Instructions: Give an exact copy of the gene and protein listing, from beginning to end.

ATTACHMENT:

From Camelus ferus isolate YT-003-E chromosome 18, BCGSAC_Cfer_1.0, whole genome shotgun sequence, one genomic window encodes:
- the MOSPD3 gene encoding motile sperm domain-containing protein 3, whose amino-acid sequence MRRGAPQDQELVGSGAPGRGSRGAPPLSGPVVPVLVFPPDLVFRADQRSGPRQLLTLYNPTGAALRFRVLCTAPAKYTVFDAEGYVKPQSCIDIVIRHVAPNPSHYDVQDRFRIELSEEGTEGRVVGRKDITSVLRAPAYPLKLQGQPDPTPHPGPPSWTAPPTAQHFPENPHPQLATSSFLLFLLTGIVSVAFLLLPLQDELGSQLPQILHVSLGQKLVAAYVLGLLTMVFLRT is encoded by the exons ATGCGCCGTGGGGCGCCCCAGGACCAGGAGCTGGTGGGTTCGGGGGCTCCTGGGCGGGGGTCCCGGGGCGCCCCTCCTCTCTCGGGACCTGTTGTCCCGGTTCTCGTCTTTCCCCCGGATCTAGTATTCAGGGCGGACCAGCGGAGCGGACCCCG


From Camelus ferus isolate YT-003-E chromosome 18, BCGSAC_Cfer_1.0, whole genome shotgun sequence, one genomic window encodes:
- the MOSPD3 gene encoding motile sperm domain-containing protein 3, whose amino-acid sequence MRRGAPQDQELVGSGAPGRGSRGAPPLSGPVVPVLVFPPDLVFRADQRSGPRQLLTLYNPTGAALRFRVLCTAPAKYTVFDAEGYVKPQSCIDIVIRHVAPNPSHYDVQDRFRIELSEEGTEGRVVGRKDITSVLRAPAYPLKLQGQPDPTPHPGPPSWTAPPTAQHFPENPHPQLATSSFLLFLLTGIVSVAFLLLPLQDELGSQLPQILHVSLGQKLVAAYVLGLLTMVFLRT is encoded by the exons ATGCGCCGTGGGGCGCCCCAGGACCAGGAGCTGGTGGGTTCGGGGGCTCCTGGGCGGGGGTCCCGGGGCGCCCCTCCTCTCTCGGGACCTGTTGTCCCGGTTCTCGTCTTTCCCCCGGATCTAGTATTCAGGGCGGACCAGCGGAGCGGACCCCG